Sessions considers special counsel investigation into Clinton … finally

Violet Powell
November 15, 2017

In a letter to House Judiciary Committee Chairman Bob Goodlatte (R-VA), Assistant Attorney General Stephen Boyd wrote that Sessions "has directed senior federal prosecutors to evaluate certain issues raised in your letters".

But the court documents, and Papadopoulos' guilty plea for lying to the Federal Bureau of Investigation over his contacts with Russian officials, put new focus on Sessions' earlier testimony.

Sessions said he was aware of Trump's repeated suggestions that the Justice Department should investigate Clinton, but that his actions did not follow from the president's words.

Earlier this year, the department appointed a special counsel, the former F.B.I. director Robert S. Mueller III, to take over the government's investigation into Russia's interference in the 2016 election and the possible involvement of Trump campaign aides.

But will Clinton herself ever be indicted as a result of Mueller's investigations?

US Attorney General Jeff Sessions vowed Tuesday to decide quickly whether to appoint a special prosecutor to investigate Hillary Clinton's alleged mishandling of classified materials when she was secretary of state.

At a moment where Sessions' leadership and credibility is being questioned - the president himself has openly pondered firing him, and Democrats are accusing him of lying about his knowledge of Russian contacts with the Trump campaign - the attorney general is giving the appearance that he's bowing to the political demands of the president.

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Sessions asked with a slight smirk.

Those claims have been denied by Clinton, who called them "baloney" and said there has been "no credible evidence [presented] by anyone".

"I have not been improperly influenced and would not be improperly influenced", Mr. Sessions said. The attorney general is erasing longstanding barriers between the president and the administration of justice, and seems close to violating his own pledge to Congress to recuse himself from all matters impacting Hillary Clinton. The Justice Department made the announcement Monday in responding to concerns from Republican lawmakers. Charging documents in that case indicate that Papadopoulos told the council "that he had connections that could help arrange a meeting between then-candidate Trump" and Russian President Vladimir Putin. If so, the Clintons could be investigated through normal Justice Department channels, although ironically that might be more dubious politically for Trump and Sessions than a special counsel would be.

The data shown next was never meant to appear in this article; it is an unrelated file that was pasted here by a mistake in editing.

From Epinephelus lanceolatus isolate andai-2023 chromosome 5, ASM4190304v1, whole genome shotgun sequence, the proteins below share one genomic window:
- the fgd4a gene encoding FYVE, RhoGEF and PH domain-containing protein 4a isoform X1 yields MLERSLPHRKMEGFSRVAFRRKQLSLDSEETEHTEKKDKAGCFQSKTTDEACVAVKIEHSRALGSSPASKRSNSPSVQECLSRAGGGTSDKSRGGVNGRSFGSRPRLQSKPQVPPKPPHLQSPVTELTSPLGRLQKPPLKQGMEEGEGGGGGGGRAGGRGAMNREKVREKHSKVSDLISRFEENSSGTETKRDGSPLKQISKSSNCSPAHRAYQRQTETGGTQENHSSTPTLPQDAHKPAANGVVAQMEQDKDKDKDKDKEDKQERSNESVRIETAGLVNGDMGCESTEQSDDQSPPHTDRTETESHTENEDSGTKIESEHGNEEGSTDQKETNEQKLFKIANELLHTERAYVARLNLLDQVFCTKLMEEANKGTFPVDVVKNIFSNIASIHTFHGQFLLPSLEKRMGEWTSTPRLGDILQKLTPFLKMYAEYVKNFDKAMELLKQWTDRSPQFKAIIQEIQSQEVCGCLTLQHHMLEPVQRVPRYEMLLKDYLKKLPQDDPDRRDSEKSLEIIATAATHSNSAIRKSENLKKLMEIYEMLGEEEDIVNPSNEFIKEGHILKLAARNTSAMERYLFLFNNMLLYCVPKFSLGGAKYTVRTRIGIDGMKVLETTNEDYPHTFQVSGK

The top Democrat on the Judiciary Committee, Rep.

From Republicans, Sessions is likely to face inquiries on a host of matters they want investigated - including alleged wrongdoing by the Clinton Foundation and the controversial sale of a uranium company to Russian Federation.

Sessions testified that he now remembers the meeting Papadopoulos, but his memory about conversations is limited.

In April 2015, The New York Times published an article echoing much of the Schweizer book, including one sensational contention that not long after the Russians said they wanted to acquire a majority stake in Uranium One, Bill Clinton received $500,000 for a speech in Moscow.

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